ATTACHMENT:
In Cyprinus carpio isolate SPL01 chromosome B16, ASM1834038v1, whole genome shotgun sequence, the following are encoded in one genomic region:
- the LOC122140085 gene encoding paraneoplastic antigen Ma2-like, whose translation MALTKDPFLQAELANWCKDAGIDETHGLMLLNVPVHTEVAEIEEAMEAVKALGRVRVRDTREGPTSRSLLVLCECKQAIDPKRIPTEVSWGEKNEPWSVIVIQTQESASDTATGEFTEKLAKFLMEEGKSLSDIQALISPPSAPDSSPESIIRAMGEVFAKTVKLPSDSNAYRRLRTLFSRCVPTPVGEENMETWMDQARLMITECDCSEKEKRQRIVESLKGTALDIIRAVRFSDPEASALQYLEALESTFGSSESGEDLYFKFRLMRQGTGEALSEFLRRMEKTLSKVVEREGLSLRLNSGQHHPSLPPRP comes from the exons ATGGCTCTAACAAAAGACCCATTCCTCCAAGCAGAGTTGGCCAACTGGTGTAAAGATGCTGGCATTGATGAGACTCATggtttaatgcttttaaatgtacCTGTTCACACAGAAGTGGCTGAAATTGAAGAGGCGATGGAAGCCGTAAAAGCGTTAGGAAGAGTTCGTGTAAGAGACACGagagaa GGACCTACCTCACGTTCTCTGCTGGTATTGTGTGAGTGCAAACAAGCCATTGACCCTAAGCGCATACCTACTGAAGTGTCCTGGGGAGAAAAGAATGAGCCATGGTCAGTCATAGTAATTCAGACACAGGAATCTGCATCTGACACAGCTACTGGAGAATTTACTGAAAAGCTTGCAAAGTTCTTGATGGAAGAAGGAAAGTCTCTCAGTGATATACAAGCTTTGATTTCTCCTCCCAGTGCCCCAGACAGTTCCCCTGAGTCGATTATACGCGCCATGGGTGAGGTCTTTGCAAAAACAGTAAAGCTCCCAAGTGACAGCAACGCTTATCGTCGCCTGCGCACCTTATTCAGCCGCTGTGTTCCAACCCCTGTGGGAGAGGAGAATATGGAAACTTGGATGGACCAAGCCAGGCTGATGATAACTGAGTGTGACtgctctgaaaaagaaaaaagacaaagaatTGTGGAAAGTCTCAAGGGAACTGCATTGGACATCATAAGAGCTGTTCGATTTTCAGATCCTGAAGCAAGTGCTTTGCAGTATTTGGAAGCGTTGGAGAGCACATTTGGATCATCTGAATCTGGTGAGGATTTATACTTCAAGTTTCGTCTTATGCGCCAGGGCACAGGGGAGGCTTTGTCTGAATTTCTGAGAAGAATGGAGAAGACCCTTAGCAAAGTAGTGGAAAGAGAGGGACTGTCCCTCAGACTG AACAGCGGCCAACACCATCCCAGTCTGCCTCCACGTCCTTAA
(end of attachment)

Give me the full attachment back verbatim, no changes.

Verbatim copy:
In Cyprinus carpio isolate SPL01 chromosome B16, ASM1834038v1, whole genome shotgun sequence, the following are encoded in one genomic region:
- the LOC122140085 gene encoding paraneoplastic antigen Ma2-like, whose translation MALTKDPFLQAELANWCKDAGIDETHGLMLLNVPVHTEVAEIEEAMEAVKALGRVRVRDTREGPTSRSLLVLCECKQAIDPKRIPTEVSWGEKNEPWSVIVIQTQESASDTATGEFTEKLAKFLMEEGKSLSDIQALISPPSAPDSSPESIIRAMGEVFAKTVKLPSDSNAYRRLRTLFSRCVPTPVGEENMETWMDQARLMITECDCSEKEKRQRIVESLKGTALDIIRAVRFSDPEASALQYLEALESTFGSSESGEDLYFKFRLMRQGTGEALSEFLRRMEKTLSKVVEREGLSLRLNSGQHHPSLPPRP comes from the exons ATGGCTCTAACAAAAGACCCATTCCTCCAAGCAGAGTTGGCCAACTGGTGTAAAGATGCTGGCATTGATGAGACTCATggtttaatgcttttaaatgtacCTGTTCACACAGAAGTGGCTGAAATTGAAGAGGCGATGGAAGCCGTAAAAGCGTTAGGAAGAGTTCGTGTAAGAGACACGagagaa GGACCTACCTCACGTTCTCTGCTGGTATTGTGTGAGTGCAAACAAGCCATTGACCCTAAGCGCATACCTACTGAAGTGTCCTGGGGAGAAAAGAATGAGCCATGGTCAGTCATAGTAATTCAGACACAGGAATCTGCATCTGACACAGCTACTGGAGAATTTACTGAAAAGCTTGCAAAGTTCTTGATGGAAGAAGGAAAGTCTCTCAGTGATATACAAGCTTTGATTTCTCCTCCCAGTGCCCCAGACAGTTCCCCTGAGTCGATTATACGCGCCATGGGTGAGGTCTTTGCAAAAACAGTAAAGCTCCCAAGTGACAGCAACGCTTATCGTCGCCTGCGCACCTTATTCAGCCGCTGTGTTCCAACCCCTGTGGGAGAGGAGAATATGGAAACTTGGATGGACCAAGCCAGGCTGATGATAACTGAGTGTGACtgctctgaaaaagaaaaaagacaaagaatTGTGGAAAGTCTCAAGGGAACTGCATTGGACATCATAAGAGCTGTTCGATTTTCAGATCCTGAAGCAAGTGCTTTGCAGTATTTGGAAGCGTTGGAGAGCACATTTGGATCATCTGAATCTGGTGAGGATTTATACTTCAAGTTTCGTCTTATGCGCCAGGGCACAGGGGAGGCTTTGTCTGAATTTCTGAGAAGAATGGAGAAGACCCTTAGCAAAGTAGTGGAAAGAGAGGGACTGTCCCTCAGACTG AACAGCGGCCAACACCATCCCAGTCTGCCTCCACGTCCTTAA